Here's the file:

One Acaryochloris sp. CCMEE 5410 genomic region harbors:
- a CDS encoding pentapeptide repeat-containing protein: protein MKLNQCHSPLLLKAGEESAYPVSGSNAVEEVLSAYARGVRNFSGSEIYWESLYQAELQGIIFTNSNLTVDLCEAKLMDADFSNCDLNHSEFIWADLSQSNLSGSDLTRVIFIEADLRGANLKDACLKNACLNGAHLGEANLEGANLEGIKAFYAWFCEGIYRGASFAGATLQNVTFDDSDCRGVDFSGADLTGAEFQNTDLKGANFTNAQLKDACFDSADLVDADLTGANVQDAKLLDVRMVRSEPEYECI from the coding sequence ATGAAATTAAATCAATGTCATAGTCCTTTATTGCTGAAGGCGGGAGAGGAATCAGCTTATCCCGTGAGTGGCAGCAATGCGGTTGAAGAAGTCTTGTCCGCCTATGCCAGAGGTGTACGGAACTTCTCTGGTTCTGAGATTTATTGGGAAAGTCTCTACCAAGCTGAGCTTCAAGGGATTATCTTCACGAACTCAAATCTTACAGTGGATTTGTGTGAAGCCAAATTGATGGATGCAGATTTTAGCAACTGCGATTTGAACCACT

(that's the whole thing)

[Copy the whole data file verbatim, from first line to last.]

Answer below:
One Acaryochloris sp. CCMEE 5410 genomic region harbors:
- a CDS encoding pentapeptide repeat-containing protein: protein MKLNQCHSPLLLKAGEESAYPVSGSNAVEEVLSAYARGVRNFSGSEIYWESLYQAELQGIIFTNSNLTVDLCEAKLMDADFSNCDLNHSEFIWADLSQSNLSGSDLTRVIFIEADLRGANLKDACLKNACLNGAHLGEANLEGANLEGIKAFYAWFCEGIYRGASFAGATLQNVTFDDSDCRGVDFSGADLTGAEFQNTDLKGANFTNAQLKDACFDSADLVDADLTGANVQDAKLLDVRMVRSEPEYECI from the coding sequence ATGAAATTAAATCAATGTCATAGTCCTTTATTGCTGAAGGCGGGAGAGGAATCAGCTTATCCCGTGAGTGGCAGCAATGCGGTTGAAGAAGTCTTGTCCGCCTATGCCAGAGGTGTACGGAACTTCTCTGGTTCTGAGATTTATTGGGAAAGTCTCTACCAAGCTGAGCTTCAAGGGATTATCTTCACGAACTCAAATCTTACAGTGGATTTGTGTGAAGCCAAATTGATGGATGCAGATTTTAGCAACTGCGATTTGAACCACT